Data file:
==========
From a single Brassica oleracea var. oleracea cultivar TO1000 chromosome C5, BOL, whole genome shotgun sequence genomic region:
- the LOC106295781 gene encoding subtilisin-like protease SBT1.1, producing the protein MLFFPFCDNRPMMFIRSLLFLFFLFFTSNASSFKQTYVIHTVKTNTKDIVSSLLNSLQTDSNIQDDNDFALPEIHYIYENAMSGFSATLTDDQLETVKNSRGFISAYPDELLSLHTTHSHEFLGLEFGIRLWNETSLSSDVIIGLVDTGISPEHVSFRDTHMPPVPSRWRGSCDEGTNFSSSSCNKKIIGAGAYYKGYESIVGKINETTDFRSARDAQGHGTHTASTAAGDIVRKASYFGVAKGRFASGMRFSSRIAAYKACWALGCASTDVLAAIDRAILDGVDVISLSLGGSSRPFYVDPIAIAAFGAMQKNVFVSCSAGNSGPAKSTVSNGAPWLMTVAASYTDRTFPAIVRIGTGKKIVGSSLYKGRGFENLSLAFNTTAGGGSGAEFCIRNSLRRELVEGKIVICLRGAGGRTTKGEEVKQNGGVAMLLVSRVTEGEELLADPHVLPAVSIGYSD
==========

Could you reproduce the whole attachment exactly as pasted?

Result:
From a single Brassica oleracea var. oleracea cultivar TO1000 chromosome C5, BOL, whole genome shotgun sequence genomic region:
- the LOC106295781 gene encoding subtilisin-like protease SBT1.1, producing the protein MLFFPFCDNRPMMFIRSLLFLFFLFFTSNASSFKQTYVIHTVKTNTKDIVSSLLNSLQTDSNIQDDNDFALPEIHYIYENAMSGFSATLTDDQLETVKNSRGFISAYPDELLSLHTTHSHEFLGLEFGIRLWNETSLSSDVIIGLVDTGISPEHVSFRDTHMPPVPSRWRGSCDEGTNFSSSSCNKKIIGAGAYYKGYESIVGKINETTDFRSARDAQGHGTHTASTAAGDIVRKASYFGVAKGRFASGMRFSSRIAAYKACWALGCASTDVLAAIDRAILDGVDVISLSLGGSSRPFYVDPIAIAAFGAMQKNVFVSCSAGNSGPAKSTVSNGAPWLMTVAASYTDRTFPAIVRIGTGKKIVGSSLYKGRGFENLSLAFNTTAGGGSGAEFCIRNSLRRELVEGKIVICLRGAGGRTTKGEEVKQNGGVAMLLVSRVTEGEELLADPHVLPAVSIGYSD